• What tests do I need? (LGBTIQA+)

    Use the tool

    To help LGBTIQA+ people decide which STI tests to get
    Victorian Sexual Health Network

    This short, simple, and anonymous quiz tells you which STI tests you should get based on your gender identity and sexuality.

  • Talk. Test. Treat.

    Visit the resource

    For people from multicultural backgrounds
    Centre for Culture, Ethnicity and Health


    This free website includes information for:

    • How to talk about STIs

    • How to get tested

    • How to get treated

  • Health Translations

    Visit the database

    For information in different languages
    Victorian Government


    This is a free Victorian database of health information in different languages. You can look up health topics and filter by language, the organisation that created the resource, and the What type of resource it is – for example, an image, a video, audio or in writing.file type.


    To learn more about STIs in general, searching ‘STI’ as the keyword will show you all sorts of information.


    If there are no results for your language, try searching by ‘Easy English’.

  • Multilingual sexual health resources

    Visit the website

    For information in different languages
    Sexual Health Victoria

    On this website you can download factsheets and watch videos, in different languages or in Easy English. It includes information about:

    • STIs and ‘BBV’ stands for ‘Blood Borne Virus’. These are viruses that people carry in their blood, and can be spread to other people. For example, HIV.BBVs, and getting tested
    • What is the vulva
    • Contraception and pregnancy planning
    • English sexual health words

    In these languages:

    • Arabic | لعربية
    • Dari | درى
    • Karen | စှ ီၤ/ကညီကျ ိာ
    • Punjabi | ਪੰਜਾਬੀ
    • Somali | Af-Soomaali
    • Tamil | தமிழ
    • Traditional Chinese |繁體中文
    • Vietnamese | Tiếng Việt
    • English
  • Stay STI free

    Visit the website

    For information in different languages
    Victorian Sexual Health Network

     This website has detailed information on different types of STIs and sexual health conditions. You can click on each topic to download the information in your language. These include:

    • English
    • Arabic | لعربية
    • Chinese (simplified) |中文
    • Filipino | pilipino
    • Japanese |日本語
    • Korean |한국어
    • Spanish | español
    • Thai | ภาษาไทย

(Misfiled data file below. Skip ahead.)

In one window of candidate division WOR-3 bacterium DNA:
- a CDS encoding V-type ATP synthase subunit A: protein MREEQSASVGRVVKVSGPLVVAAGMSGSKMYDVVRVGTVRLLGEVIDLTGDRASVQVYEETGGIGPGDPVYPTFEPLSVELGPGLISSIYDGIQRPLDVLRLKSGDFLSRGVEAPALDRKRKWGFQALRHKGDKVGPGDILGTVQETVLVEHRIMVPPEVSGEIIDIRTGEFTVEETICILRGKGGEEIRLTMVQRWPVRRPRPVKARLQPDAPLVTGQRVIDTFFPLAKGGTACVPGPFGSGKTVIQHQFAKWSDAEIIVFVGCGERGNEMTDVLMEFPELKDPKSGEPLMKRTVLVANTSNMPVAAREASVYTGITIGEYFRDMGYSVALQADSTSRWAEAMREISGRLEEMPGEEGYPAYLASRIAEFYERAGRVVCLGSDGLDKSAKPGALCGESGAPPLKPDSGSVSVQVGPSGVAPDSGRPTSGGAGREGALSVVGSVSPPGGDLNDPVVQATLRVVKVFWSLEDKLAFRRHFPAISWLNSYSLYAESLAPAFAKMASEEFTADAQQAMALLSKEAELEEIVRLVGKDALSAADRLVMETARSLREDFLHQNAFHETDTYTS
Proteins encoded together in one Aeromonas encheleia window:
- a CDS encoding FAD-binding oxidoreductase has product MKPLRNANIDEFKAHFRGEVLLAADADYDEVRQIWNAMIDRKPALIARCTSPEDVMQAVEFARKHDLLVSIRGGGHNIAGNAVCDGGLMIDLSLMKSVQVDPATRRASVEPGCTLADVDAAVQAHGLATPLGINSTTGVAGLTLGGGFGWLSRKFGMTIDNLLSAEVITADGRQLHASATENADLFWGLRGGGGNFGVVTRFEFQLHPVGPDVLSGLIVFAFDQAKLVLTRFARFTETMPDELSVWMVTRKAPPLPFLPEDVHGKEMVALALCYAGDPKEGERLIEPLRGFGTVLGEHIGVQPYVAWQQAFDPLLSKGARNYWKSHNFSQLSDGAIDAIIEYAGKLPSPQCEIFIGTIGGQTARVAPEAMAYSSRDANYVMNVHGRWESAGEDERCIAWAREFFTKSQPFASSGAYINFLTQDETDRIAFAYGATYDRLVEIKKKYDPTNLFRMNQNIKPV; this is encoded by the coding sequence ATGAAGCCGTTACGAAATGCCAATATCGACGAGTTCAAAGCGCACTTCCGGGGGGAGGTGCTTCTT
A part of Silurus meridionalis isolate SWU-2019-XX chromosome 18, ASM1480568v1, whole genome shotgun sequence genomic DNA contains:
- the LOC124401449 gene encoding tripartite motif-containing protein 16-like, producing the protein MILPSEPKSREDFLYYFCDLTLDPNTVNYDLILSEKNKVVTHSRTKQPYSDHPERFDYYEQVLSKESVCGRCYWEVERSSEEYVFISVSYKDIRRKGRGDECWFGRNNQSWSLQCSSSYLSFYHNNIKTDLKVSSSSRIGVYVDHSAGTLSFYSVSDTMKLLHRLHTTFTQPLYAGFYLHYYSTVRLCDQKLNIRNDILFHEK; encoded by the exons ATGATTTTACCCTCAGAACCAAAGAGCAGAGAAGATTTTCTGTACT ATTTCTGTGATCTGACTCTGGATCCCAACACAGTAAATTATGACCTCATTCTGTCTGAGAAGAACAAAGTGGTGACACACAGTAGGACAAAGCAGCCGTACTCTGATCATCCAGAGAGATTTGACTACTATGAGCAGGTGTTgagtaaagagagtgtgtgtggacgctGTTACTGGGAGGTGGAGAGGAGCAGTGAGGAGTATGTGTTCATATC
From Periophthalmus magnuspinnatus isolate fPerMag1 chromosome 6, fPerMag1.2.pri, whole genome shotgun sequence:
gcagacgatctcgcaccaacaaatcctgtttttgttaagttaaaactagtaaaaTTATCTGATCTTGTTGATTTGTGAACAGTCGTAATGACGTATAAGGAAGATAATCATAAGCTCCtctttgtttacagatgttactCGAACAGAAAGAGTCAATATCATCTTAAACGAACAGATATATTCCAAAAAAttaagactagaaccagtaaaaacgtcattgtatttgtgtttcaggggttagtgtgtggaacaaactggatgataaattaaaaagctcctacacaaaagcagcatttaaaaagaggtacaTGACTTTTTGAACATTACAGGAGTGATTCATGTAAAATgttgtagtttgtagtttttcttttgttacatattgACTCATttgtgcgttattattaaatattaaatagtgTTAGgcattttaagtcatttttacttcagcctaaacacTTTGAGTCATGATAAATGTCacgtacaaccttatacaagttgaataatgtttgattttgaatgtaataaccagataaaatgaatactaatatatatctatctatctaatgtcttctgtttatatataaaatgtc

Vietnamese Tiếng Việt

  • Note:

    This is a list of specialised sexual health services for young people and/or people from migrant and/or refugee backgrounds. You can also access sexual health checks at most general practice doctor offices.

  • Sexual healthcare on campus

    For college or university students

    Many colleges and universities have healthcare services for all students and staff to access, including international students. These services often include sexual health services. Contact your university's student union or visit their website to find out more.

  • Sexual Health Victoria clinics

    Visit the website


    Sexual Health Victoria – Melbourne CBD
    Level 1, 94 Elizabeth Street, Melbourne
    Monday – Friday, 9am – 5pm
    Call 9660 4700 or book online

    Sexual Health Victoria – Box Hill
    901 Whitehorse Road, Box Hill
    Monday – Friday, 9am – 5pm
    Call  9257 0100 or book online

    Both of these clinics provide low or no cost services to young people aged 23 and under. These are confidential and youth-friendly. They provide a range of services to do with:

    • Contraception

    • Also known as the ‘abortion pill’, this is an abortion that happens by taking medication, instead of having surgery.Medical abortion

    • Pregnancy

    • Reproductive and sexual health

  • TESTme

    Visit the website

    For young people who live in rural and regional Victoria
    Melbourne Sexual Health Centre

    This is a free service for young people aged 25 and under, who live 100km or more away from Melbourne. You can order a kit to do an at-home test for chlamydia and gonorrhoea. (Please note: this does not include other STI tests, for example syphilis or HIV). 

  • Family and Reproductive Rights Education Program (FARREP)

    Visit the website

    For women from communities traditionally affected by female genital mutilation/cutting
    Multicultural Centre for Women’s Health

    This is a state-wide, culturally sensitive program to prevent female genital mutilation/cutting (FGMC). They also help women from communities traditionally affected by FGMC with sexual and reproductive health issues.